In this study 1,136 patients of both sexes with acute myocardial infarction were randomized to either anticoagulants or placebo in a single-blind fashion within 24 hours of hospital admission and followed up for an unspecified period. Sixty-one percent of the study patients were found to have evidence of acute myocardial infarction by the study criteria. Patients in the treatment group received 200 mg of phenindione and 5,000 units of heparin IV. Heparin, 10,000 units subcutaneously, was then given every eight hours to a maximum of five doses, and the dose of phenindione was adjusted to keep the prothrombin time between 2 and 2Yz times control (human brain thromboplastin) INR = 2-2.5. The control group received an identical placebo. The control and treatment groups were comparable with regard to clinically important prognostic variables. The case fatality rate was 21.2% in the control group and 14.9% in the group receiving anticoagulants, a statistically significant difference (p<0.05). On subgroup analysis the effectiveness of anticoagulants appeared to be restricted to women. Reinfarction occurred in 13% of the control group and Pulmonary embolism11.8% of the treated group (NS). Pulmonary embolism (diagnosed clinically) occurred in 6.1% of patients in the control group and in 3.8% of those treated with anticoagulants (NS). Stroke occurred in 2.3% of control patients and 1.7% of those treated with anticoagulants, a nonsignificant difference. There was a significantly higher frequency of hemorrhage in the anticoagulant than control group, but none of these hemorrhagic complications was fatal.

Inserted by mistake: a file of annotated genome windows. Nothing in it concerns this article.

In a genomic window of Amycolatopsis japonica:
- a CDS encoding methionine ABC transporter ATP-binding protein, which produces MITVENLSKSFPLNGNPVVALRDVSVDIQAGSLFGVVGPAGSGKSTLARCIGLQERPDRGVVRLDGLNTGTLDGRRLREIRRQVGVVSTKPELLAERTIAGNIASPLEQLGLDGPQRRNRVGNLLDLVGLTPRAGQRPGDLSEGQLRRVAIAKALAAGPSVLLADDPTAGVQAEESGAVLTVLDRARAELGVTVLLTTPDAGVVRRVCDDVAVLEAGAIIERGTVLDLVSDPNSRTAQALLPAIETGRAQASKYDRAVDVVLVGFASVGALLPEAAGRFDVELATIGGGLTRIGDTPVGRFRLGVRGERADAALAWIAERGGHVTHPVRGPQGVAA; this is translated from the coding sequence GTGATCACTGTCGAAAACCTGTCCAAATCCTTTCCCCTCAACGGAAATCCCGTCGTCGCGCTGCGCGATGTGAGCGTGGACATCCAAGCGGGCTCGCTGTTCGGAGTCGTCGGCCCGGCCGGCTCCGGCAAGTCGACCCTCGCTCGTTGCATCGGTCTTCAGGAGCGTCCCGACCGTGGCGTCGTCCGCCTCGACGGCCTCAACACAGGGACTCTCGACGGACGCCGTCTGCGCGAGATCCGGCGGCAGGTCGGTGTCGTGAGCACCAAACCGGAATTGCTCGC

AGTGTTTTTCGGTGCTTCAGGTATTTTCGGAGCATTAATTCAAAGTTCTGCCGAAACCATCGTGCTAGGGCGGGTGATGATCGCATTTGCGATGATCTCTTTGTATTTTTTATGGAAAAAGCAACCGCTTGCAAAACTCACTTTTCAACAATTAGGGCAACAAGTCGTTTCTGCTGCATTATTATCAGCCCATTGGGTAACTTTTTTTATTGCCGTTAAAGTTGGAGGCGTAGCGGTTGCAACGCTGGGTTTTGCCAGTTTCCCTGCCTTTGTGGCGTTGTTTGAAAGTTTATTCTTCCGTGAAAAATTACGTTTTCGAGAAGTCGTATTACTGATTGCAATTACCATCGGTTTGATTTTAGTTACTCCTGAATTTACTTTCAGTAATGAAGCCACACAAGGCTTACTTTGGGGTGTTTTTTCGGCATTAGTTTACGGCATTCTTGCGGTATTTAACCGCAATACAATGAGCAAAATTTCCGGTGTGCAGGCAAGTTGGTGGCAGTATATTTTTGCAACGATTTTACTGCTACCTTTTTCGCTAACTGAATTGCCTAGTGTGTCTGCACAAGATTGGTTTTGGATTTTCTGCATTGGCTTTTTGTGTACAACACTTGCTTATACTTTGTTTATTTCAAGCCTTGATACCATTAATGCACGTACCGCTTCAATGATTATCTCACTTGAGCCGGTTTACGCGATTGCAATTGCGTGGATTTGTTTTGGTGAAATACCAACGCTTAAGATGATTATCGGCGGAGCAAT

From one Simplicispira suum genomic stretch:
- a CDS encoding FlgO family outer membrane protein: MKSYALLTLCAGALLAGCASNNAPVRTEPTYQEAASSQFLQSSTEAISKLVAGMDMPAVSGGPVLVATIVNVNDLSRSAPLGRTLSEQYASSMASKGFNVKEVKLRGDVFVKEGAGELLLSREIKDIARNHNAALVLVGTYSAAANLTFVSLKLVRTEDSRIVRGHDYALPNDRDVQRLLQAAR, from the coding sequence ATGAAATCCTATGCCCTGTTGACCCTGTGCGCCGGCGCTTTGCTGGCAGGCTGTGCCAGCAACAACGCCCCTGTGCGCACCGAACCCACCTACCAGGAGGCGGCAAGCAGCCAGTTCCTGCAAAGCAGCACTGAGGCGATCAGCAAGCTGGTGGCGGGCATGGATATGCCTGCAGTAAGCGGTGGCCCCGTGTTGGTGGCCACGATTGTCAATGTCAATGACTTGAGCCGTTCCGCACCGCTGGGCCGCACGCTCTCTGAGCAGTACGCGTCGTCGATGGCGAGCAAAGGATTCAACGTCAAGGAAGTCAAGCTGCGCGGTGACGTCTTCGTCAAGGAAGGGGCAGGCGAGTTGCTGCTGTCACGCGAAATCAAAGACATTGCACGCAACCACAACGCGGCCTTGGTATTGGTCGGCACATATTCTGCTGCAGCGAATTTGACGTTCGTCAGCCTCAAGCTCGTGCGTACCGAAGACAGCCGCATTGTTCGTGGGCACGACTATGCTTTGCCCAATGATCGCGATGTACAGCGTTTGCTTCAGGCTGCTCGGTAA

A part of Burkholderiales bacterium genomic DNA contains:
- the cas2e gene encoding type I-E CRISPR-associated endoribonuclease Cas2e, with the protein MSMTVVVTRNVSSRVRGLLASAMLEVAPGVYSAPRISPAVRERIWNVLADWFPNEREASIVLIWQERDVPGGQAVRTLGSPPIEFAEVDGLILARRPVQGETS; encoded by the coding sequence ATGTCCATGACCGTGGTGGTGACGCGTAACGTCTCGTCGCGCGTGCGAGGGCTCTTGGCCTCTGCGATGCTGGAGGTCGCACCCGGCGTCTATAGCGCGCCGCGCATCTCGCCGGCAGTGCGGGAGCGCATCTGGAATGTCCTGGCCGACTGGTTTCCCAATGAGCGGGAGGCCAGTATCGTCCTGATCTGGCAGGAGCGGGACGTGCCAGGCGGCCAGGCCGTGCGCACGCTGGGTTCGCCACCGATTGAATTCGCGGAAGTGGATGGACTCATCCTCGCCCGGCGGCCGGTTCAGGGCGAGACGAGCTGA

Veterans Administration Cooperative Study

In this trial, 999 men with acute myocardial infarction admitted to the Veterans Administration Hospitals throughout the United States were randomly allocated to treatment or placebo groups. Patients were entered within 72 hours of the onset of their symptoms. The anticoagulant-treated group received heparin, 10,000 units subcutaneously, with further dosage adjustments according to the clotting time. Warfarin therapy was begun as the same time and heparin was discontinued when the prothrombin time (human brain thromboplastin) was 25 seconds or greater (INR >2). Warfarin therapy was continued for 28 days. The control patients received placebos similar in appearance to heparin and warfarin. The in-hospital mortality rates were 11.2% in the control group and 9.6% in the anticoagulant treatment group (NS). Reinfarction occurred in 4% of patients in the control group and 2% in the anticoagulant-treated group NS. But there was a marked, statistically significant difference in the frequency of pulmonary embolism and stroke between the control group and those treated with anticoagulants. Pulmonary embolism occurred in 2.6% of patients in the control group and in 0.2% of the group treated with anticoagulants, while stroke was reported in 3.2% of patients in the control group and in 0.8% of the group receiving anticoagulants.